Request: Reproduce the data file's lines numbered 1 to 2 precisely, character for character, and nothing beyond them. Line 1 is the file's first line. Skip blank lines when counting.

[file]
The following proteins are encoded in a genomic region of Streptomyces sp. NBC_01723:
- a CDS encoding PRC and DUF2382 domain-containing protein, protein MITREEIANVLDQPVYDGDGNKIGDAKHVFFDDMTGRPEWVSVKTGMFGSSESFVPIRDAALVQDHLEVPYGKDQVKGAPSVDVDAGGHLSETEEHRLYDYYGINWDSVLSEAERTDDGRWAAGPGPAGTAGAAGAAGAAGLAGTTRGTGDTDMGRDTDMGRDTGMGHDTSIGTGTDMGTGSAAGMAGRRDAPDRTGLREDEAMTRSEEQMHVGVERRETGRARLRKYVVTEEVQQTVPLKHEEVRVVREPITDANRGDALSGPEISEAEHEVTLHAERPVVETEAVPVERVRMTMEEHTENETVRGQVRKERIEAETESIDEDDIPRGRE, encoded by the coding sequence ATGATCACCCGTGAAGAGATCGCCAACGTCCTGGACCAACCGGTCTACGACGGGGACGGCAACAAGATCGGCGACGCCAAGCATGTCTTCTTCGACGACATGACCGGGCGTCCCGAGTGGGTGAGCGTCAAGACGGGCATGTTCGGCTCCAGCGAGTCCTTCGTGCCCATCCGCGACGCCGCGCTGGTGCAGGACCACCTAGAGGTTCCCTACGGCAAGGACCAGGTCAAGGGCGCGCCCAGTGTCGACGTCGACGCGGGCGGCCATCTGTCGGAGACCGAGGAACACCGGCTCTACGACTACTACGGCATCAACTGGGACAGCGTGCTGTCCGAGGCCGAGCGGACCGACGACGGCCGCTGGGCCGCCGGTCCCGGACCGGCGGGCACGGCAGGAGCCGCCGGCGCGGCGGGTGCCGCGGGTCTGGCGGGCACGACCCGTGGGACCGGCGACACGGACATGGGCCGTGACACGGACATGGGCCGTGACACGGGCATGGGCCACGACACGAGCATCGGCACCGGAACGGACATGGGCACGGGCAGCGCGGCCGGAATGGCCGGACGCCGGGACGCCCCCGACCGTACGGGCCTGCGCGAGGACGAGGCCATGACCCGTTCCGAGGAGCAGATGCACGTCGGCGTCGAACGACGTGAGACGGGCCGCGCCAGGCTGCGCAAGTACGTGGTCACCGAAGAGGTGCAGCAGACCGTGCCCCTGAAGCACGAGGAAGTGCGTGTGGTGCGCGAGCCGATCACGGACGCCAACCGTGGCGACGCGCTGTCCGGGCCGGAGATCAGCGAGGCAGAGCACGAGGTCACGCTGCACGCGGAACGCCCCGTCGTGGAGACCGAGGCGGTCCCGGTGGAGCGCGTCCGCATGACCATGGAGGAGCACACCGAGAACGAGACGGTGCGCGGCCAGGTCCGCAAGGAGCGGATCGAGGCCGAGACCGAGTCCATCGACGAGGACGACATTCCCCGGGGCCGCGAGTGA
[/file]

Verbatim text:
The following proteins are encoded in a genomic region of Streptomyces sp. NBC_01723:
- a CDS encoding PRC and DUF2382 domain-containing protein, protein MITREEIANVLDQPVYDGDGNKIGDAKHVFFDDMTGRPEWVSVKTGMFGSSESFVPIRDAALVQDHLEVPYGKDQVKGAPSVDVDAGGHLSETEEHRLYDYYGINWDSVLSEAERTDDGRWAAGPGPAGTAGAAGAAGAAGLAGTTRGTGDTDMGRDTDMGRDTGMGHDTSIGTGTDMGTGSAAGMAGRRDAPDRTGLREDEAMTRSEEQMHVGVERRETGRARLRKYVVTEEVQQTVPLKHEEVRVVREPITDANRGDALSGPEISEAEHEVTLHAERPVVETEAVPVERVRMTMEEHTENETVRGQVRKERIEAETESIDEDDIPRGRE, encoded by the coding sequence ATGATCACCCGTGAAGAGATCGCCAACGTCCTGGACCAACCGGTCTACGACGGGGACGGCAACAAGATCGGCGACGCCAAGCATGTCTTCTTCGACGACATGACCGGGCGTCCCGAGTGGGTGAGCGTCAAGACGGGCATGTTCGGCTCCAGCGAGTCCTTCGTGCCCATCCGCGACGCCGCGCTGGTGCAGGACCACCTAGAGGTTCCCTACGGCAAGGACCAGGTCAAGGGCGCGCCCAGTGTCGACGTCGACGCGGGCGGCCATCTGTCGGAGACCGAGGAACACCGGCTCTACGACTACTACGGCATCAACTGGGACAGCGTGCTGTCCGAGGCCGAGCGGACCGACGACGGCCGCTGGGCCGCCGGTCCCGGACCGGCGGGCACGGCAGGAGCCGCCGGCGCGGCGGGTGCCGCGGGTCTGGCGGGCACGACCCGTGGGACCGGCGACACGGACATGGGCCGTGACACGGACATGGGCCGTGACACGGGCATGGGCCACGACACGAGCATCGGCACCGGAACGGACATGGGCACGGGCAGCGCGGCCGGAATGGCCGGACGCCGGGACGCCCCCGACCGTACGGGCCTGCGCGAGGACGAGGCCATGACCCGTTCCGAGGAGCAGATGCACGTCGGCGTCGAACGACGTGAGACGGGCCGCGCCAGGCTGCGCAAGTACGTGGTCACCGAAGAGGTGCAGCAGACCGTGCCCCTGAAGCACGAGGAAGTGCGTGTGGTGCGCGAGCCGATCACGGACGCCAACCGTGGCGACGCGCTGTCCGGGCCGGAGATCAGCGAGGCAGAGCACGAGGTCACGCTGCACGCGGAACGCCCCGTCGTGGAGACCGAGGCGGTCCCGGTGGAGCGCGTCCGCATGACCATGGAGGAGCACACCGAGAACGAGACGGTGCGCGGCCAGGTCCGCAAGGAGCGGATCGAGGCCGAGACCGAGTCCATCGACGAGGACGACATTCCCCGGGGCCGCGAGTGA